Introduction to Blockchain

June 7, 2017

Blockchain a a combination of software and technology architecture capable of controling the flow or transfer of assets to produce value. These assets can be tangible assets such as a car or house and intangible assets such as a loan, mortgage or insurance coverage. Blockchain makes use of shared ledgers to record transactions and to register and activate contracts.

 

When a business network (a collection of business participants) join a Blockchain, the members of that network share a replicated ledger. For instance the buyer of goods, the seller, the bank used to finance the transaction, insurer, regulator, auditor: all these participants receive a replicated copy of the ledger which manages the transaction. Blockchain architecture handles the permissions (who can see and who can add to the chain), manages the peers, addresses consensus and security.

 

I want to touch on something you are likely familiar with: Bitcoin is ostensibly recognized and frequently confused with Blockchain. I am referring to that secretive currency associated with black market transactions and put into use by people who seek anonymity in their transactions (for the most part). That said, there are legitimate applications for Bitcoin and even a few Bitcoin ATMs have posed up - search for a Bitcoin ATM near you.

 

It's important to understand that bitcoin is a specific application for blockchain but there are other blockchain implementations which prioritize identity of parties(vs. the anonymous nature of bitcoin) or deal with the transacting of assets versus currency. Just like all roses are flowers, not all flowers are roses.

 

Here's an example how this all works: A manufacturer sells widgets to a buyer. The buyer's bank can participate in the transaction and issue a Letter of Credit by adding it to the blockchain. That LOC becomes a permanent part of the ledger. Meanwhile a shipping company in this business network can attach RFID sensor data indicating a container of goods from the manufacturer just arrive in the destination country to automatically update the LOC credit facility. With trust in the blockchain all the participants can rest assured that they have full information about the transaction. From this example you can see the basic components of blockchain: the notion of "appending" information to the block chain; the immediacy, near-real-time nature of the transactions stored in the block chain and the notion of a business network of peers and participants in the blockchain.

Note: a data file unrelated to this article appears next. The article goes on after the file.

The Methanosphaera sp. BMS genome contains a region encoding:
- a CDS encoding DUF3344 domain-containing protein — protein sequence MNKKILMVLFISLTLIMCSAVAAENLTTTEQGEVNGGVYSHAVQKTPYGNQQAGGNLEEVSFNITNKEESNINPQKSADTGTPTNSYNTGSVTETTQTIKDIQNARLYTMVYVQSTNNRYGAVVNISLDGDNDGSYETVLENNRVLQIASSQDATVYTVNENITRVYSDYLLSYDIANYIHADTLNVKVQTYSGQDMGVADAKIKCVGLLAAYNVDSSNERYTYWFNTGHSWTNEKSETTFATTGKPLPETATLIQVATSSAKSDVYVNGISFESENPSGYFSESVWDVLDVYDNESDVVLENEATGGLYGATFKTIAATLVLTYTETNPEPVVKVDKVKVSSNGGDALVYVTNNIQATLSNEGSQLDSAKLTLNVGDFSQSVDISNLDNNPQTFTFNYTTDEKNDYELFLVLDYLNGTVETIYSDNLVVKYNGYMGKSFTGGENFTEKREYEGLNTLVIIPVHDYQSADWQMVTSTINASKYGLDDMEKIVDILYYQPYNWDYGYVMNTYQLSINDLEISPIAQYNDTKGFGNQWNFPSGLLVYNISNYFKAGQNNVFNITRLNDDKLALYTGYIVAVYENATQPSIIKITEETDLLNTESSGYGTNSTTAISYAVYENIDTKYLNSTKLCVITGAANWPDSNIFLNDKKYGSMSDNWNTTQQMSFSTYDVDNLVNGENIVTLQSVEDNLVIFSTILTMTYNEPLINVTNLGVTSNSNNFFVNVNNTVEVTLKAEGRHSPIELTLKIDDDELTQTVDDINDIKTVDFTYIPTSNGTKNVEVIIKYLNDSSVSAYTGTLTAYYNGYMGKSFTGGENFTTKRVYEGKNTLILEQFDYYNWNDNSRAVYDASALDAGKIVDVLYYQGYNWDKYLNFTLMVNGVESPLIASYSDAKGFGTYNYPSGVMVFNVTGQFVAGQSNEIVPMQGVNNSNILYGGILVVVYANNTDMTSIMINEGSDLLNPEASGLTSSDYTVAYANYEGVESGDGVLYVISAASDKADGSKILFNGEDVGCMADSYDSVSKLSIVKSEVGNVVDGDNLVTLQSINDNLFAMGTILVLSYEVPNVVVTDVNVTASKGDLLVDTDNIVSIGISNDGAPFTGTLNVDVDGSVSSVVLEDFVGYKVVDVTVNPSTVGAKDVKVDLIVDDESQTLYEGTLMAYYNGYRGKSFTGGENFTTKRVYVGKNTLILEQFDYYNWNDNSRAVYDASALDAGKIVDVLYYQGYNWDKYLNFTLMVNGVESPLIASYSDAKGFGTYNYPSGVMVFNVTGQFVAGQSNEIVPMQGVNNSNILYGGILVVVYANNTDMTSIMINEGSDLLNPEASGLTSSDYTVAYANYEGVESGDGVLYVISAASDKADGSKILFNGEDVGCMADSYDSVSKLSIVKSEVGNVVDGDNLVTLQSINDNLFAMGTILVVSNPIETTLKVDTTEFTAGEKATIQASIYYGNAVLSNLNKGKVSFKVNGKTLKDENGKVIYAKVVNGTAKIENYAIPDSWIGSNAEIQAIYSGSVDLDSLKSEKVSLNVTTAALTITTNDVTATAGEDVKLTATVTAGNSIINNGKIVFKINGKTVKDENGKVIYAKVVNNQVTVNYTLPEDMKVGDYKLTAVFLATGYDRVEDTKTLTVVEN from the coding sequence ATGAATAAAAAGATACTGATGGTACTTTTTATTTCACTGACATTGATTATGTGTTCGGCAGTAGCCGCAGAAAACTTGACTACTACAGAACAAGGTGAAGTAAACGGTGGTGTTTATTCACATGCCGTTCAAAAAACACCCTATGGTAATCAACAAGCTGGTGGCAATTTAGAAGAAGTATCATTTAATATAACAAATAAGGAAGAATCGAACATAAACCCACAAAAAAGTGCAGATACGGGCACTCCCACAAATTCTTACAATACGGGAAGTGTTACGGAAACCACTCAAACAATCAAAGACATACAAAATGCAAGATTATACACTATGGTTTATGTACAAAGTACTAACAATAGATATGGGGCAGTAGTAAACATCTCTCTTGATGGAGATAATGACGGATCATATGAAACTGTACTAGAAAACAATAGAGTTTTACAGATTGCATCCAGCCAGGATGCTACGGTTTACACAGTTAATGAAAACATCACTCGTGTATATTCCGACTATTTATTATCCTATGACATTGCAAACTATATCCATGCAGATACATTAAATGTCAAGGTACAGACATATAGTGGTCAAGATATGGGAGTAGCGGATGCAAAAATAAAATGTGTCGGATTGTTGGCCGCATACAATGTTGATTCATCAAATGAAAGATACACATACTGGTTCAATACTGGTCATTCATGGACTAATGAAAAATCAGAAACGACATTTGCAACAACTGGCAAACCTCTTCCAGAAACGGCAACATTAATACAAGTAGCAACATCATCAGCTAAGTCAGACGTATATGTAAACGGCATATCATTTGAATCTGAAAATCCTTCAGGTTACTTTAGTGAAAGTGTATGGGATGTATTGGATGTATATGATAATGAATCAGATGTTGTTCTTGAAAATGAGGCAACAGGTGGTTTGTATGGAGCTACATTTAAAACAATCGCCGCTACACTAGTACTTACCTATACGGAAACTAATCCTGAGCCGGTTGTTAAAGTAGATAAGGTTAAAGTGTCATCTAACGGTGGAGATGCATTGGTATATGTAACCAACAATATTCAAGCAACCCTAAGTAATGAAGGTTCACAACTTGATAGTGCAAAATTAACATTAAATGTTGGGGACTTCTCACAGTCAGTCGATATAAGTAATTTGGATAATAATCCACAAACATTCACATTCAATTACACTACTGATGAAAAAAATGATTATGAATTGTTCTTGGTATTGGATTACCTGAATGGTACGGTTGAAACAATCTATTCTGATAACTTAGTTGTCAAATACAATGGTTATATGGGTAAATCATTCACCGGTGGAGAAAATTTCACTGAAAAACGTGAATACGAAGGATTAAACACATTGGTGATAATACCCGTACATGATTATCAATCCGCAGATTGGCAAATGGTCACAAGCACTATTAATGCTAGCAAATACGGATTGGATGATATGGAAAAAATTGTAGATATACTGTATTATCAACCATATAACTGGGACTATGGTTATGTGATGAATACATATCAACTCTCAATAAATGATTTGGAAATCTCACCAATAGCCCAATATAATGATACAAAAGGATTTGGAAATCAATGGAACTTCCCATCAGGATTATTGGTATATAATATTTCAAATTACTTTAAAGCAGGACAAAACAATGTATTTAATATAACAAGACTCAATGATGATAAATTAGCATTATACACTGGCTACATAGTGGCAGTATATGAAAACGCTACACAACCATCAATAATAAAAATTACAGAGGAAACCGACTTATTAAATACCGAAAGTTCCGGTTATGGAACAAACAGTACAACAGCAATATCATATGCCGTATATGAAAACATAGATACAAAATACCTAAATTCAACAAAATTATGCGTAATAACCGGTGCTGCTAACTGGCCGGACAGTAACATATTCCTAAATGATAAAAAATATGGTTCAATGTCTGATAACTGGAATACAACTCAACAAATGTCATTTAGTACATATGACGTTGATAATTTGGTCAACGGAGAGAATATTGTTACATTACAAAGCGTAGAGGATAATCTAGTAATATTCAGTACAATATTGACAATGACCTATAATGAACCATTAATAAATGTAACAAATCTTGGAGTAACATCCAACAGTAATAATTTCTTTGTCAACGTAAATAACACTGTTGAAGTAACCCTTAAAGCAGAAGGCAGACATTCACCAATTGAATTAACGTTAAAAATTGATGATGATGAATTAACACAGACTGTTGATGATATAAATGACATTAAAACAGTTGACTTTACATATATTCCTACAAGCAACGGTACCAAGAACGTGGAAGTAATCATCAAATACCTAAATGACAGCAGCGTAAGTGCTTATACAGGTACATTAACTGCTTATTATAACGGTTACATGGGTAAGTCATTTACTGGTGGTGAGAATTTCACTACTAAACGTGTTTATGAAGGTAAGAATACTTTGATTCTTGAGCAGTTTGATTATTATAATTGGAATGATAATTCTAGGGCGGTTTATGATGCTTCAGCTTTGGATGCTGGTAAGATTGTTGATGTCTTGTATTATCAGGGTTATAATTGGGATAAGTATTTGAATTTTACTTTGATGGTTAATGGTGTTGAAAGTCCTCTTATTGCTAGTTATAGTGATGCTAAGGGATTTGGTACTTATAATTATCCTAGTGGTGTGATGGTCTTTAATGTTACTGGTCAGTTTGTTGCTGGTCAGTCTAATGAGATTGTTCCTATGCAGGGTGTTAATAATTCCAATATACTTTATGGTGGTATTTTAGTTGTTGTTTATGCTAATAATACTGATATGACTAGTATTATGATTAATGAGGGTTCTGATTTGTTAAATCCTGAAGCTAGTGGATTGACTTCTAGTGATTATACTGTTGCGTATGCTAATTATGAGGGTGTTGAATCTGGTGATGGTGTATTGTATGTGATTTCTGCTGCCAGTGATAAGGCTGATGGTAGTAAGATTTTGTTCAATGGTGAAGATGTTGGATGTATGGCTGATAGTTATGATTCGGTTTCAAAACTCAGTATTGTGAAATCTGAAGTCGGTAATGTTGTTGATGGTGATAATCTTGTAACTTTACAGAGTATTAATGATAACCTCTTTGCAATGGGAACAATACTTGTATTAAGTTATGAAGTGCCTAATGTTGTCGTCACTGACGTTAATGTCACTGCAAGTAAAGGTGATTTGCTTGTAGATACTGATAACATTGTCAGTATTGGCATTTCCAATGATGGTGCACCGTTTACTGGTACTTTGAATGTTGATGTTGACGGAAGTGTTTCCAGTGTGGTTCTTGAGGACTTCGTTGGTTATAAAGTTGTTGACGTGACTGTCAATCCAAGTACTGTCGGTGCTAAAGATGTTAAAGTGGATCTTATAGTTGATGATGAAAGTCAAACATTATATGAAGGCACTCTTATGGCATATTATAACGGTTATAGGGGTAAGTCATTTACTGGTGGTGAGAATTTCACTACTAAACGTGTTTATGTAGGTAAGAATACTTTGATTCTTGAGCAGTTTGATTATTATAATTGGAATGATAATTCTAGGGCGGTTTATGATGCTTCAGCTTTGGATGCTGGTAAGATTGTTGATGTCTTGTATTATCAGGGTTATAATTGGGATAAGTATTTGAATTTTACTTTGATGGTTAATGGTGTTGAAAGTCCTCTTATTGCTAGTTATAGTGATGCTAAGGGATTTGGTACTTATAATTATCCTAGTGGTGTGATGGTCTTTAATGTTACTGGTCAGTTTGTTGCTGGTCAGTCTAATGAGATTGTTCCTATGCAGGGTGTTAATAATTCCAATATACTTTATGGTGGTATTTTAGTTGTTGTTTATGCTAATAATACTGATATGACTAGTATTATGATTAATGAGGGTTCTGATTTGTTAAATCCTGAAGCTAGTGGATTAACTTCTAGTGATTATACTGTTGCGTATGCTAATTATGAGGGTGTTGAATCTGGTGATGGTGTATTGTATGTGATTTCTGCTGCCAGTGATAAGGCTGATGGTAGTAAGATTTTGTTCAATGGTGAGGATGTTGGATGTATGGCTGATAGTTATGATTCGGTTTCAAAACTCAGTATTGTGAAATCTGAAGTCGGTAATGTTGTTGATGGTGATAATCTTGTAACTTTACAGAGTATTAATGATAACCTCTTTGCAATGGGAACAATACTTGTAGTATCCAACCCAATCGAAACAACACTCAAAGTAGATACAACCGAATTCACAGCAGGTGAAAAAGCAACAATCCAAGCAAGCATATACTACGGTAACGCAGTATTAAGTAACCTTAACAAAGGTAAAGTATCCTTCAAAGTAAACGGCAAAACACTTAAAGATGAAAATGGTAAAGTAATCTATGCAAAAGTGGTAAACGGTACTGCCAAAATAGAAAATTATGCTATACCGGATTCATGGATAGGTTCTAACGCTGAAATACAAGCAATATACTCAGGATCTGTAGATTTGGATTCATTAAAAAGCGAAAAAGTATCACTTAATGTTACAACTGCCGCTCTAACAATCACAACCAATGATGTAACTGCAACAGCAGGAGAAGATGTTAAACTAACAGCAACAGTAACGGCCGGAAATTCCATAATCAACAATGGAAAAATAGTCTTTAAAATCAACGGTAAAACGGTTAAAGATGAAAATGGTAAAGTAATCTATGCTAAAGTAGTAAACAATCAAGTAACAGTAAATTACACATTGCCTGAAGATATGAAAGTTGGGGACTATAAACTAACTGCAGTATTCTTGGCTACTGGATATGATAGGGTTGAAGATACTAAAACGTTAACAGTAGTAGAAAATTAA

The key concepts of the shared ledger are: consensus (all participants agree the transaction is valid), provenance (the entire history of the asset and ownership changes are part of the record), immutability (no participant can tamper with a transaction) and finality (the ledger is the only record of the asset/transaction).

 

I hope you found this helpful sorting the confusing terminology around blockchain. Drop me a note in the comment section below if you think I should clarify any of these concepts. In the next article I will be introducing a novel application for blockchain. By the way: it is NOT for financial services!

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